Various chapters discuss how to finance the production of saleable goods and then the sale of those goods to a buyer. The book looks at the various ways that financing might be made and to whom. Its primary focus is on international financers making those funds available. However, it is often the case that those funds are not made directly to a producer or exporter of commodity but instead are routed through local banks. Where payments are routed through local banks this has advantages, as the local bank would be able to monitor what is going on locally with the borrower. That bank would also have local knowledge of the market. There are often other benefits in areas such as the taking of security, which can be done in different ways over the assets in different forms, (goods, rights, receivables and cash) in different jurisdictions and these are looked at in Chapter 7. There can be disadvantages to routing payments through a local bank where a local bank itself has financial problems. This is particularly so where the international financer has provided funding on an unsecured basis rather than taking security over the local bank’s loan. It could leave the international financer as an unsecured creditor of the local bank.

In many cases, international financers route their financing through major trading companies. They, in turn, provide finance to local exporters in emerging markets.

1.7   Sanctions and other legal problems

Both the export and import of goods are crucial to most economies. This is equally the main thrust of trade finance. It is, therefore, not surprising that the interruption of income from the export of goods and/or an attempt to ban the import of prohibited goods is a weapon in the armoury of bodies like the United Nations and the European Union in an attempt to demonstrate their disapproval (and sometimes more) of a particular regime. This has a major impact on trade finance and an increase in risk of which banks financing trade should be aware. It is common to see a set of sanctions being imposed on borrowers requiring them and any collateral support provider to comply with sanctions from the UN, the EU, the US, and the UK, (the UK has had its own sanctions regime since 2018 in anticipation of Brexit (see s.1.8), and any other jurisdiction relevant to the transaction and parties. This can be tricky to navigate especially as there can be multiple sanctions and some may overlap or contradict each other. Chapter 15 looks briefly at sanctions.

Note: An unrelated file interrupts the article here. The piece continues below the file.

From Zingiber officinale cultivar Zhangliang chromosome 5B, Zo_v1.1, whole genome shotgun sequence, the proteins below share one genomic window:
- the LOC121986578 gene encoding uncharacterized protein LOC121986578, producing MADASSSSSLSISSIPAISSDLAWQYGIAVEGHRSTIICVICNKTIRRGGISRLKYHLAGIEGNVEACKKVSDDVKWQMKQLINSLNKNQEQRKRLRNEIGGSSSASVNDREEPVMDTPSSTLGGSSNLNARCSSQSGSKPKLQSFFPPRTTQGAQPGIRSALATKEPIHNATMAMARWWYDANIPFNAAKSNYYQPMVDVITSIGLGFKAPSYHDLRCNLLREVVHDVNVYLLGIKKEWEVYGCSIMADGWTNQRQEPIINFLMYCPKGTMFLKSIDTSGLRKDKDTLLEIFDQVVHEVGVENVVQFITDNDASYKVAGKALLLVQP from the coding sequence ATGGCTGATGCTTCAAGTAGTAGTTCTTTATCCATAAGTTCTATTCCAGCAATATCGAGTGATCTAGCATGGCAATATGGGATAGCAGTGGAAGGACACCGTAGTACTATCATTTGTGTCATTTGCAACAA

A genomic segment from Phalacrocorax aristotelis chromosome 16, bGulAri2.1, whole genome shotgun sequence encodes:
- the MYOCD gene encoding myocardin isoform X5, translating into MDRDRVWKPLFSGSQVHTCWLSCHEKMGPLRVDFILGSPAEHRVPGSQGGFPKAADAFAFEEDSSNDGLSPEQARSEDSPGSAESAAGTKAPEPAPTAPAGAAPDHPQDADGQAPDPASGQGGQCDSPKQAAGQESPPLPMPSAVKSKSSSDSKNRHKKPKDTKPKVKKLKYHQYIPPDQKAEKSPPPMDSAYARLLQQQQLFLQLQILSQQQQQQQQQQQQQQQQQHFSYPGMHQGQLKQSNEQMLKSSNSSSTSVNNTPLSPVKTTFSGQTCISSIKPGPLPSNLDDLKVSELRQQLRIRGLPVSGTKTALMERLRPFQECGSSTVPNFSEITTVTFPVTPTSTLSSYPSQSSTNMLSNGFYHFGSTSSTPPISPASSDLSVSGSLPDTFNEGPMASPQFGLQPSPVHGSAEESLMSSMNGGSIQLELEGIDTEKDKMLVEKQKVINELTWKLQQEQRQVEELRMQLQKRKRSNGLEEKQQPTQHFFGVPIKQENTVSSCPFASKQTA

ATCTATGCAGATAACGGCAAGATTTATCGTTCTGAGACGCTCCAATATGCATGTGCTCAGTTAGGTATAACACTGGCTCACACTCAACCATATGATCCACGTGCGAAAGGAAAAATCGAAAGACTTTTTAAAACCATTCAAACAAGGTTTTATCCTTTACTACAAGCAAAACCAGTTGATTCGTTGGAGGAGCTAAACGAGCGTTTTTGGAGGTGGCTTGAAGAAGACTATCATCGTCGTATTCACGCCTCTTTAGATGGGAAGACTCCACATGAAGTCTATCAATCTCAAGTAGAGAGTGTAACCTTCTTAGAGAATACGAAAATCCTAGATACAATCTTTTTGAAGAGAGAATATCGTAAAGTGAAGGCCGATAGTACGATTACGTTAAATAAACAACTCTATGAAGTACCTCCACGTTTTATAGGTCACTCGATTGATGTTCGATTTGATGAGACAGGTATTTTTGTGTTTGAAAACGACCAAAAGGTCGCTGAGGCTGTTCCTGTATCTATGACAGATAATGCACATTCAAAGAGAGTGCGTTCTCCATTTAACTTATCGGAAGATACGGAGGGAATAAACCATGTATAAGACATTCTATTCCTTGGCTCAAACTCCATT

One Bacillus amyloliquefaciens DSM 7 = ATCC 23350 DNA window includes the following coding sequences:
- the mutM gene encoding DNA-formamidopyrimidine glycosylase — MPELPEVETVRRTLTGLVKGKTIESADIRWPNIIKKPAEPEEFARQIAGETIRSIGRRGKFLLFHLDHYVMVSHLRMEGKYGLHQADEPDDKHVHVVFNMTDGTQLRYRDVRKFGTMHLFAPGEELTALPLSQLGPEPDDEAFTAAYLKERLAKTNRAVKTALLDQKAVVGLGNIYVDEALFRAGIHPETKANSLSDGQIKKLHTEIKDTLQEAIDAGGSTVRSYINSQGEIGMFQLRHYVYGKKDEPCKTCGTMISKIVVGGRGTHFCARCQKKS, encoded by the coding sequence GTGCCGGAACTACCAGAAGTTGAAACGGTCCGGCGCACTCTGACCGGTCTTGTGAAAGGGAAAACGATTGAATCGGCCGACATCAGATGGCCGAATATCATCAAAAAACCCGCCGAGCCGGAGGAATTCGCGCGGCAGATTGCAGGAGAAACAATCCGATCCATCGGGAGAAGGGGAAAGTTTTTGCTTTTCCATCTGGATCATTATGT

In the increasingly regulated world there are other areas of concern running from bribery and corruption to the general imposition of restrictions on how banks lend which Chapter 15 explores.

1.8   Brexit: The UK’s withdrawal from the EU

Following the referendum in 2016 on whether the UK should leave or remain as a member state of the EU, the UK left the EU on 31 January 2020. However, until the end of the implementation period, at the “IP completion day”, 11pm on 31 December 2020, EU rules, directly applicable regulations and implementation deadlines for EU directives applied to the UK. From the IP completion day as defined in the European Union (Withdrawal Agreement) Act 2020, which amends the European Union (Withdrawal) Act 2018, the laws of the UK have supremacy over the laws of the EU. The UK Government undertook a huge legislative project to bring onshore to the UK many EU laws, the majority of which came into force at the end of the IP completion period, at 11pm on 31 December 2020.

On 24 December 2020, the EU and the UK agreed the form of the Trade and Cooperation Agreement between the European Union, the European Atomic Energy Community, and the United Kingdom of Great Britain and Northern Ireland, (TCA). The TCA is a treaty between the UK and the EU under international law. It was approved by EU member state ambassadors and was finally approved and signed by the EU on 30 April 2021, but provisionally came into effect on 1 January 2021. On 30 December 2020, UK Parliament was recalled to debate and passed the European Union (Future Relationship) Bill which received Royal Assent on the same day. The European Union (Future Relationship) Act 2020 covers some aspects of the future relationship between the UK and the EU mainly about security (criminal records and exchange of information), tax and VAT, transport and trade, regulation, energy and nuclear. One notable exception is financial services as the UK statute implementing the TCA contained no substantial legislation in relation to financial services between the EU and the UK, other than a framework for cooperation.

Notwithstanding Brexit, English law remains one of the key legal systems for use in international finance and in trade and export finance. Whether or not there is an EU element to a transaction, English law is recognised as a valid choice of law in many countries. In the EU-related transactions, the EU courts will also recognise English law and the English courts will recognise the laws of the EU member states as EU regulations Rome I and Rome II were brought onshore to the UK as retained EU law.